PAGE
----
Random Japan

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Osaka’s last remaining streetcar company introduced a tram line whose color scheme is meant to evoke “traditional Japanese aesthetic philosophy.”

Lawmakers have enacted measures to combat a fraud scheme known as oshigai, which involves bullying unsuspecting people into selling “precious metal jewelry and other items for unreasonably low prices.”

Police in Fukuoka say an employee at a work center for people with mental disabilities put a disabled man in a chair, placed a cardboard target above his head, and “threw an awl from about three meters away like he was playing darts.”

Headline of the Week: “Researchers Find Chemical in Male Mouse Urine that Attracts Females” (via Mainichi Japan)



Number of counterfeit goods seized by Japanese customs officials in 2012-a record-according to the finance ministry


Percent of those goods that originated in China

¥900 million

Amount of money raised for quake reconstruction projects via a micro-funding plan set up by Tokyo-based Music Securities Inc.

Only 100 Limited Edition Matcha Green Tea Moon Pies On Sale, Cost More Than You Can Imagine

Japan’s version of the Moon Pie, the Choco Pie, is almost identical to the American classic – sweet filling nestled between two pieces of white cake covered in chocolate. They are made by Lotte and have been delighting Japanese sweet lovers for 30 years.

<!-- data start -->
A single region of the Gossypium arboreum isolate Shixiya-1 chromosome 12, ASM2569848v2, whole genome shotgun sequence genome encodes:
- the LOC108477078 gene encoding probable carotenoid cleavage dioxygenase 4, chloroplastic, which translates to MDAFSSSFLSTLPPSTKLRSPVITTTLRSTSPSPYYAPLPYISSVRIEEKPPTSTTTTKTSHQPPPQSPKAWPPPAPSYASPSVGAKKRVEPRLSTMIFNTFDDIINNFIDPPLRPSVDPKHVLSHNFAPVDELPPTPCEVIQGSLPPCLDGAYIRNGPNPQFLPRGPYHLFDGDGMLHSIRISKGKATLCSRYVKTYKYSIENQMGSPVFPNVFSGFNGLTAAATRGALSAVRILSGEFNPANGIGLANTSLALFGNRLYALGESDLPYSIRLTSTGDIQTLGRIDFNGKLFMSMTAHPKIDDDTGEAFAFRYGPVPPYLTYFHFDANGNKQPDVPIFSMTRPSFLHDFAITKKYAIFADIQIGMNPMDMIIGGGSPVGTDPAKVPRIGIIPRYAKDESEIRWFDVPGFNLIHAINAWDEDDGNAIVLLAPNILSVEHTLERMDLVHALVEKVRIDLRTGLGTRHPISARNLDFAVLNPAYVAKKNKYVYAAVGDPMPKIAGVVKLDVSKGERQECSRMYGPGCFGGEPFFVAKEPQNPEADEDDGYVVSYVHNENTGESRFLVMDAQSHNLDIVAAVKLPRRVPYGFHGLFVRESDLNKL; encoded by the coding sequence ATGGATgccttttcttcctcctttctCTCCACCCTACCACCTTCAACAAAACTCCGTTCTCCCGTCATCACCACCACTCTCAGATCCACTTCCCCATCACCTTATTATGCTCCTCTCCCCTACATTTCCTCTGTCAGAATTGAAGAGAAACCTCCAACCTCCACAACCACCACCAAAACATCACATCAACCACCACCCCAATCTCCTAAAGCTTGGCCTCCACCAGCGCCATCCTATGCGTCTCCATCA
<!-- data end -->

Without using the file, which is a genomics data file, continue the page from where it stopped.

Much like the Japanese versions of Pepsi, Kit Kats and Pringles, Choco Pies are getting a new limited edition makeover. Marketed under the name “Wa Choco Pie” (Wa meaning both “peace” and, in this case, “Japanese-style”), these special Choco Pies have been supersized to 12 cm (4.7in) and filled with matcha creme. However, unlike most limited edition foods in Japan, these special Choco Pies can only be purchased by entering into a lottery draw. They will also be sold for a ridiculous price.


Number 2

Gets 6

 No Money?

Stab Someone Go To Prison

Abe Vows

Continued Stupidity

World ninjas gather in Japan for women’s meet

 LIFESTYLE MAR. 23, 2013 – 07:00AM JST


More than 200 ninjas from around the world gathered at a Tokyo gymnasium Friday to kick off a two-day training seminar, especially designed for women.

The disciples of Grandmaster Masaaki Hatsumi, the founder of the Bujinkan school, gathered from more than 17 countries at the Tokyo Budo-kan martial arts gymnasium to sharpen their self-defense skills.

Gone are the days when the Japanese historical masked agents carried out espionage acts against opposing warlords, they said.

Mondern-day ninjas are ordinary people with normal jobs who practise self-defense skills, or “ninjutsu”, stressing use of balance and space to bring opponents to submission.